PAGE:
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The more students read, the more story ideas they generate. “You don’t realize what you are picking up as you are reading, even the new vocabulary and ways to structure sentences to tell a story. I read a wide range of authors,” Ogden said.

Treat [verb]/ˈtrēt /to provide with enjoyment: Read what you love

“Enjoy what you read. I think we should develop a broad range of interests, and become experts and opinion leaders in some of those areas. It’s great because it adds a lot of spice to life,” Ogden said.

Besides reading from the prominent news outlets and PR newsletters, communication professors recommend students read a variety of books and articles to help them to become better storytellers. Students should find topics that they are interested in and spend time to explore more in-depth.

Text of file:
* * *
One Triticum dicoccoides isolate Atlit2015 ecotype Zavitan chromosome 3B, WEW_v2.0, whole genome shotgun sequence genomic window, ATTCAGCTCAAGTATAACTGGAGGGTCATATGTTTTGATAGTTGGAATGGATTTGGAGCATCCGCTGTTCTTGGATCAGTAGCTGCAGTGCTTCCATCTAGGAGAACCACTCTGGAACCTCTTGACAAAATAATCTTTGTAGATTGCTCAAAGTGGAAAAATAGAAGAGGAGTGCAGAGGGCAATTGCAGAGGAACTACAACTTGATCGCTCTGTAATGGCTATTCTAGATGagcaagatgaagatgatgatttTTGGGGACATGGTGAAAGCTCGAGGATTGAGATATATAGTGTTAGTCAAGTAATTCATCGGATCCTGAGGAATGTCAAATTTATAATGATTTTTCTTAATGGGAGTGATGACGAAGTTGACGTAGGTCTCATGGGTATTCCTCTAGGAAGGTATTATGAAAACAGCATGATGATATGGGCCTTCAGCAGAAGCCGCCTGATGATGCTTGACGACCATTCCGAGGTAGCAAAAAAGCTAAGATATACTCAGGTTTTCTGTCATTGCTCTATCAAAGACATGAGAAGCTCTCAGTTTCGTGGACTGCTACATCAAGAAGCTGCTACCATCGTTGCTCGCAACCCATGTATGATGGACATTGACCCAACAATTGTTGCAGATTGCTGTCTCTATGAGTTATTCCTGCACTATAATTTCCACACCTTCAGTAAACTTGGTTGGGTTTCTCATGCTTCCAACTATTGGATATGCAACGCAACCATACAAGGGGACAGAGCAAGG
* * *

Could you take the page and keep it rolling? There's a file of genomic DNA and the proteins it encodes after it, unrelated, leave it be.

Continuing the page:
Reading news about business, the latest technology, and pop culture will expand students’ knowledge sphere, and inspire them to create meaningful and engaging content that stay out of the trend graveyard.

 

Written by Cloud He

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Four Digital Marketing Tools Every Communications Pro Should Know

top tech programs for communications professionals.

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s the digital world grows increasingly complex, these digital software programs will make your professional life simpler. Get ahead of the pack after graduation by becoming an expert at these four different social media tools.